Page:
Emre Sahin: We’ve always worked out of Turkey in an unofficial capacity. We like working there and believe there’s a lot of talent. A lot of people don’t realize that Turkey is the second biggest exporter of scripted content after the US. A lot of Turkish shows go global, and a lot of them travel further than US content and are sold in all corners of the world. There’s a huge opportunity here to take advantage of our experience and positioning: we can work in Turkey both as locals and as an international company. It’s an interesting market, because despite having this huge outreach and huge financial size, it’s also a small market and extremely hard to break into from the outside.
The Turkish team has been creating a whole new slate of projects that we’ll be taking out soon. The one we’re most excited about is that we have the Turkish rights to “Suits”. What’s interesting about Turkish remakes is that when they work, the remake often ends up selling for more money internationally than the US original. We’re hoping to do that with “Suits”! We also recently signed the directors the Taylan brothers, which is another huge coup. They have a great track record with international sales and directed the most successful show in Turkish history in terms of sales overseas. We feel like we’re in a really strong position with the team that we have in Turkey and we’re excited to see what kinds of shows and sales come through in the next couple of months.
Sarah Wetherbee: This might sound cheesy but just lasting! It’s not something people like to talk about but certainly is an achievement because this business can be so fickle. We’ve weathered the storms and are stronger for it. Building our team is also one of our greatest achievements. You always want to work with the best talent and I think we have that.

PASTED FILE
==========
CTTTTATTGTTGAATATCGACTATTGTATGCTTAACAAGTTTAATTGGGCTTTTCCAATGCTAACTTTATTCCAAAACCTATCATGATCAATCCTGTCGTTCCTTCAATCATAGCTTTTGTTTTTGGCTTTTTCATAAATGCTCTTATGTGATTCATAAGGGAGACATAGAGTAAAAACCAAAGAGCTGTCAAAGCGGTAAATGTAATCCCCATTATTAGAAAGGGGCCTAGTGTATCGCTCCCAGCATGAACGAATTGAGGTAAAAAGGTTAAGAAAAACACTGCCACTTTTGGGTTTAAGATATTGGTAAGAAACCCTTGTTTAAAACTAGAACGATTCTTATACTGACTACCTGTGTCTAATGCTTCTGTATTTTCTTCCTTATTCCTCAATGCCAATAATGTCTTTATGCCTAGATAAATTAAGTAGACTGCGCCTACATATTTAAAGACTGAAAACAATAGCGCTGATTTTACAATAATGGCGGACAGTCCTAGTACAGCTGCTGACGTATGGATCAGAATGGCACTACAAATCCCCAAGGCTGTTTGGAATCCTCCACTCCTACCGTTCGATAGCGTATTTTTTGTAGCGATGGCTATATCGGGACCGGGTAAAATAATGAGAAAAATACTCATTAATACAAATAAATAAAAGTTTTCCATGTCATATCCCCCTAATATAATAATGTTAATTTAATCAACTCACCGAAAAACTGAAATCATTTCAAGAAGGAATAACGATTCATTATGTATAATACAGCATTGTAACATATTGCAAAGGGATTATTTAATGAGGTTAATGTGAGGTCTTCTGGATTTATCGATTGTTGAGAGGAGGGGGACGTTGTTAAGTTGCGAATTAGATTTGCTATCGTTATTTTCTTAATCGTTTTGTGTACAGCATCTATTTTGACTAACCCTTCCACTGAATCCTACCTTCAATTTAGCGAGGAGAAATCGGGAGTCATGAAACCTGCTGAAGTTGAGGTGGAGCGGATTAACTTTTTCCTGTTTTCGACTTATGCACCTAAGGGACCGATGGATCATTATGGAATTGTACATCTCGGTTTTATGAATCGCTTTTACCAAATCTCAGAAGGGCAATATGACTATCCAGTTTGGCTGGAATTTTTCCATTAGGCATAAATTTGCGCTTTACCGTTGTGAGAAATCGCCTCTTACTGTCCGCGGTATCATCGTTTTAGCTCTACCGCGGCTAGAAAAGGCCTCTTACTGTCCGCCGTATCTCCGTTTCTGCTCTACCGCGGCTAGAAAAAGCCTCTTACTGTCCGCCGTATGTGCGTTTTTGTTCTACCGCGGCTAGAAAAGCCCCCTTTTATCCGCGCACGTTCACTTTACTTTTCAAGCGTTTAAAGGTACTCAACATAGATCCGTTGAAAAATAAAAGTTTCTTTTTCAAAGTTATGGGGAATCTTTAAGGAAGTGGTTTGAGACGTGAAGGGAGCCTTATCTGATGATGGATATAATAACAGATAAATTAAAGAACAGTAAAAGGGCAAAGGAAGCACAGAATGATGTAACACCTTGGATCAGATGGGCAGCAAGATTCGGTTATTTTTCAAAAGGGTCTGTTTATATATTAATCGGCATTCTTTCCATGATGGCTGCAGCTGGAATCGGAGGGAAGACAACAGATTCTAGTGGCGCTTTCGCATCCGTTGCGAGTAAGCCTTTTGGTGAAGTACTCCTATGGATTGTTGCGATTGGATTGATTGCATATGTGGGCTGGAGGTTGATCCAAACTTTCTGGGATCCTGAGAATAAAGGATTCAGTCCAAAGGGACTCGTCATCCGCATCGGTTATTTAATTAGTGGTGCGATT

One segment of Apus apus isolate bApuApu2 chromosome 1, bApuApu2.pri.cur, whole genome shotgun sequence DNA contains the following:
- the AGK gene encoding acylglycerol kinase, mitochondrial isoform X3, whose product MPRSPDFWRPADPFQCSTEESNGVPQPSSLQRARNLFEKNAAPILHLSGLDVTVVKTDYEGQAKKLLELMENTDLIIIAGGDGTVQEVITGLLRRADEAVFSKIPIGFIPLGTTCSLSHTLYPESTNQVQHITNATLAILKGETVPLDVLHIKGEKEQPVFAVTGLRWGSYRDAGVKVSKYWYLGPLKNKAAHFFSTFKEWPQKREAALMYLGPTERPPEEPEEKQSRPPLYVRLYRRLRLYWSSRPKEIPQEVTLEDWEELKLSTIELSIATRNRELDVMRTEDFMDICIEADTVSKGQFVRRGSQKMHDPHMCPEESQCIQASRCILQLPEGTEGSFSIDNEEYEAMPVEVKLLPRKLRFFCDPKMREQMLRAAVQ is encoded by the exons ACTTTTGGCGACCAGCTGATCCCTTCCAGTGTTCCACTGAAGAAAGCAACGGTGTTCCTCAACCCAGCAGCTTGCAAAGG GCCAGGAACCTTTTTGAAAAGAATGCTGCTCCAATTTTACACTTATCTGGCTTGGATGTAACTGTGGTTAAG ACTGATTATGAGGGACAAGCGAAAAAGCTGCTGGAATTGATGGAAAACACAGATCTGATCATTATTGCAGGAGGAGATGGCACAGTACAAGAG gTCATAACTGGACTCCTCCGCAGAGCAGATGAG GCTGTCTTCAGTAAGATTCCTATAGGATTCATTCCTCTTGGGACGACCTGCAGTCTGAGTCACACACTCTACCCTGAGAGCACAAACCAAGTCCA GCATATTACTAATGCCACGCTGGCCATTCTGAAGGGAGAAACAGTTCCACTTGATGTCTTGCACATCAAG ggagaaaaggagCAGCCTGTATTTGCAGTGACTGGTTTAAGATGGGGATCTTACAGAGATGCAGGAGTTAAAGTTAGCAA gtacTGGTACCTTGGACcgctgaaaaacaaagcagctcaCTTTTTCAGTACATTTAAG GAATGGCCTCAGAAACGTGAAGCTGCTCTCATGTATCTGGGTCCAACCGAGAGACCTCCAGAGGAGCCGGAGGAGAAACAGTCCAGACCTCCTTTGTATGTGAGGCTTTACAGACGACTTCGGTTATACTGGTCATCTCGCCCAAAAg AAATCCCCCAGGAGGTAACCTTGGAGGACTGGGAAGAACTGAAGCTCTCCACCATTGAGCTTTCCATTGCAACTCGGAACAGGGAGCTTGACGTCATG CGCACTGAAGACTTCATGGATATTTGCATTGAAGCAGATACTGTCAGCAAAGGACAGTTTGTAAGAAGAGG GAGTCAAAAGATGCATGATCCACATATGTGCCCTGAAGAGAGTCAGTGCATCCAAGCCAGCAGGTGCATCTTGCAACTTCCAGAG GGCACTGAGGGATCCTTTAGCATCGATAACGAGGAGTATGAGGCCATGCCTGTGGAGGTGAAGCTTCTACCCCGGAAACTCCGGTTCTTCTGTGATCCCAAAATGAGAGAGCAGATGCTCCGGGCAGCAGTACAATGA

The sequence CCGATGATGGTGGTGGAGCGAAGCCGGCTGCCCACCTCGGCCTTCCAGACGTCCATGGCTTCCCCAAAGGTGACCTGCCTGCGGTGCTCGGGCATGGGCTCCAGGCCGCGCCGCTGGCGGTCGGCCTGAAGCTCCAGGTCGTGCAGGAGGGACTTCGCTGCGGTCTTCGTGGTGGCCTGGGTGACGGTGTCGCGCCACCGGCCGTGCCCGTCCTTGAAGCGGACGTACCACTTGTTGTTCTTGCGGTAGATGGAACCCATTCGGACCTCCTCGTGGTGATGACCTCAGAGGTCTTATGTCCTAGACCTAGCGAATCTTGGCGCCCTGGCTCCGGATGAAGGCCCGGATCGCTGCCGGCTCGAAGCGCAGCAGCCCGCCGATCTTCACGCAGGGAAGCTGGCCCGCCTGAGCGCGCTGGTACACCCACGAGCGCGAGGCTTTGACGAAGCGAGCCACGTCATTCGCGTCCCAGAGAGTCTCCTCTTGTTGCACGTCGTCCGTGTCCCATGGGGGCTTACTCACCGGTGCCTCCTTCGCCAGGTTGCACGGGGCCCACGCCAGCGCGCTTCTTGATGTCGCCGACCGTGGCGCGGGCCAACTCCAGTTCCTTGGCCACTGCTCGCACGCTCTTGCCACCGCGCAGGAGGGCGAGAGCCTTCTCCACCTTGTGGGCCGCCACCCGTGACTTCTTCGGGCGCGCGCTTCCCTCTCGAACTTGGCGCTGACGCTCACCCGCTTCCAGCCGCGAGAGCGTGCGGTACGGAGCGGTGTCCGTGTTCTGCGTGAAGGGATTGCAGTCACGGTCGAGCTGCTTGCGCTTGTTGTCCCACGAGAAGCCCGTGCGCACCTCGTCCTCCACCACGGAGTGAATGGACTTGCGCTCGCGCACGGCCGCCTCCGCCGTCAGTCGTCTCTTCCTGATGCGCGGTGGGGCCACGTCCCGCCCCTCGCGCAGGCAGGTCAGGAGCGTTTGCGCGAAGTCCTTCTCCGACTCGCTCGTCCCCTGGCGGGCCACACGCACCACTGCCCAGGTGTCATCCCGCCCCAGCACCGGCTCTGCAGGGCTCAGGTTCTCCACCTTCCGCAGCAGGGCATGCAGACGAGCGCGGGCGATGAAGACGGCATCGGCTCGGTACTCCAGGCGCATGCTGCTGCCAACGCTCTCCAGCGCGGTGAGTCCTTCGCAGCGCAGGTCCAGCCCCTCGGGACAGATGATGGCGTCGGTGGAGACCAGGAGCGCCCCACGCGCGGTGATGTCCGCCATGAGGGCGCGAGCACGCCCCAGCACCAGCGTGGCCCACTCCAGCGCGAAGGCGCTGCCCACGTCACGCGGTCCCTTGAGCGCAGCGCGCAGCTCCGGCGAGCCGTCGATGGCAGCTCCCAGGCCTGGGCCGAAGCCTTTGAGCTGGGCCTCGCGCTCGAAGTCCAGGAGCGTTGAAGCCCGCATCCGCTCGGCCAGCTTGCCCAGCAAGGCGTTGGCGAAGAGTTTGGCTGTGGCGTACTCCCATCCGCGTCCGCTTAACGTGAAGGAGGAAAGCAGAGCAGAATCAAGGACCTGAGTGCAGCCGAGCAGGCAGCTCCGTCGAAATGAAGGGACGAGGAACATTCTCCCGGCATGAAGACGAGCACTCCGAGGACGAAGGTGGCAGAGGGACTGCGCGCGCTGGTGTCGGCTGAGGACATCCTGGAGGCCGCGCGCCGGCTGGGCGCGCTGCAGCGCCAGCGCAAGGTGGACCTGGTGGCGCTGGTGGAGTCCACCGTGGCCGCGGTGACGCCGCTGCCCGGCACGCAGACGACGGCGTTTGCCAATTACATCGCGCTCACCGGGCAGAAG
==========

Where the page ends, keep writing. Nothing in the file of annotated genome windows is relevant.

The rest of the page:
Kelly McPherson: I totally agree with Sarah, but we also have really good coffee now and desserts on Thursdays! Also, the fact that we’re still making the shows that we want to make and having fun doing them ten years on. It’s not just something to keep the lights on. I’m proud that we’ve stayed true to our original plan while being nimble enough to adapt to the changing marketplace and I don’t think many people can say that – it’s not an easy thing to do.
Emre Sahin: I think for me our biggest achievement is having a truly creative-led company. It’s because of that that we’re able to get the best talent out there. We’ve always really believed in putting creativity first.
Sarah Wetherbee: I feel like we’ve just got started! I’m excited about the way that the market is going. Out of some of the challenges in our market, new and really interesting business models have emerged. Our new scripted-factual hybrid “Ottomans Rising”, produced in our Turkish operation, is a great example of that: it’s a co-pro between a major US and Asian distributor/producer, us and a streaming platform, and that would not have happened a few years back.
Emre Sahin: For me it would just be to push the Karga vision and the Karga approach across as many genres, markets and platforms as possible. I’m not sure what people will be watching it on in ten years, but content will still exist in whatever form it takes, and we’d like to be on the cutting edge of that.